In the closing chapters of the Acts of the Apostles, Luke describes how Paul was transported by ship as a prisoner under guard from Caesarea across the Mediterranean Sea to Rome. The trip included shipwreck and was almost fatal, yet every person on board – all 276 of them – came safely through. Although Paul had sensed in advance that their sailing would meet with great difficulty and peril, he was unable to convince the authorities to scuttle the trip. Nonetheless, when the difficulties came, Paul prayed for everyone aboard the ship. God assured Paul that his request had been granted, and Paul reported such to his shipmates. Subsequently, during one of the darkest nights, several of the sailors attempted to use the ship’s small boat to abandon the ship and save themselves. Paul told the centurion and soldiers guarding him, “Unless these stay in the ship, you cannot be saved.” This time they trusted Paul’s guidance. They cut away the small boat, removing that temptation for the sailors. Ultimately, the ship ran aground on the island of Malta, but all 276 made it safely to shore…just as God had promised Paul.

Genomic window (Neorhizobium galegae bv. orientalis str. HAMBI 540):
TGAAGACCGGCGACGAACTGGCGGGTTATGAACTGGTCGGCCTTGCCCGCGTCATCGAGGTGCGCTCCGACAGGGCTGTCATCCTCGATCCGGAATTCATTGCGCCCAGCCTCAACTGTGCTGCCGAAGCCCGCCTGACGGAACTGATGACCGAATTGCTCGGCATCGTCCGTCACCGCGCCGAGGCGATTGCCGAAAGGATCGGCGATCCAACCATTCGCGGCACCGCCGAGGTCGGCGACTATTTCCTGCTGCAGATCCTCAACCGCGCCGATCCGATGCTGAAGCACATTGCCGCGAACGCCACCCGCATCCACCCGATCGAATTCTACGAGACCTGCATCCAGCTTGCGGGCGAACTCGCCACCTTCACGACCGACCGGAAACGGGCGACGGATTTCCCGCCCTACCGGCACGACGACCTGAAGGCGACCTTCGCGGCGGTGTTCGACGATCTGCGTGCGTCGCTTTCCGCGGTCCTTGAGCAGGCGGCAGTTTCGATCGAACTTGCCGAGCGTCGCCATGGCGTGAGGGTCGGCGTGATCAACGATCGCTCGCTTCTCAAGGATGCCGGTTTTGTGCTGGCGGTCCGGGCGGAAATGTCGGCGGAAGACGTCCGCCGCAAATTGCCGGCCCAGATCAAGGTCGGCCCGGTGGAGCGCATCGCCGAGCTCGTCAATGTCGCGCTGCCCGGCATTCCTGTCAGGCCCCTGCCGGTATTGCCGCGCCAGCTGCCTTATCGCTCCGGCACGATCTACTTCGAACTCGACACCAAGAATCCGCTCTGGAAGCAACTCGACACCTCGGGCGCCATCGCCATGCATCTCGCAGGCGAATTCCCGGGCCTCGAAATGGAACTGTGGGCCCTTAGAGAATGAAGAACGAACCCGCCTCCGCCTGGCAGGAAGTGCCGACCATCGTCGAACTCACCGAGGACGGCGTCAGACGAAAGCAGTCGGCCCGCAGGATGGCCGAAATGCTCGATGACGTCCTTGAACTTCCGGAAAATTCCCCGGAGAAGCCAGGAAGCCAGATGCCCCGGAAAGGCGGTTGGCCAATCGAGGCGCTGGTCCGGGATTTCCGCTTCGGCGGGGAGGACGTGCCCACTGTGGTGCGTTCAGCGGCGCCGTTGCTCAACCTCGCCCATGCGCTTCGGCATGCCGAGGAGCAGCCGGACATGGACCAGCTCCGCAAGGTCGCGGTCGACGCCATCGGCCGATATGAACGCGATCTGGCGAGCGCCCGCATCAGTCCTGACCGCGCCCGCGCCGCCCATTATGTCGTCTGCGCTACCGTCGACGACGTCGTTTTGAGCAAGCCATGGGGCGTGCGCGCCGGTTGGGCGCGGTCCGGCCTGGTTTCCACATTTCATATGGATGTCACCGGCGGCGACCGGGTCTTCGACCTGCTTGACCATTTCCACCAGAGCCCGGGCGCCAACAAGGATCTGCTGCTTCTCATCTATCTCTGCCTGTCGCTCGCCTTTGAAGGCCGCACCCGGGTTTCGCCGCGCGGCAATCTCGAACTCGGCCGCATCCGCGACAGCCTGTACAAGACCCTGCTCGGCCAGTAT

The salvation that God brings to the passengers of the good ship Earth is similarly comprehensive. He ultimately brings them all safely to heaven. If God had wanted to grant entrance into heaven selectively, He had many opportunities to do so. Abraham, Isaac, Jacob, Moses, Deborah, David, Esther, and many others in Old Testament times acquitted themselves admirably. God could have chosen only people of that caliber and the rest of us would have had no basis for complaint at being left out. Instead, He planned that all should be redeemed. As for those who seek a salvation for themselves alone, their selfishness is apparent. Fortunately, Jesus has kept everyone in the ship and thus everyone will be saved – yet through much difficulty, especially if we do not heed His advance warnings of trouble.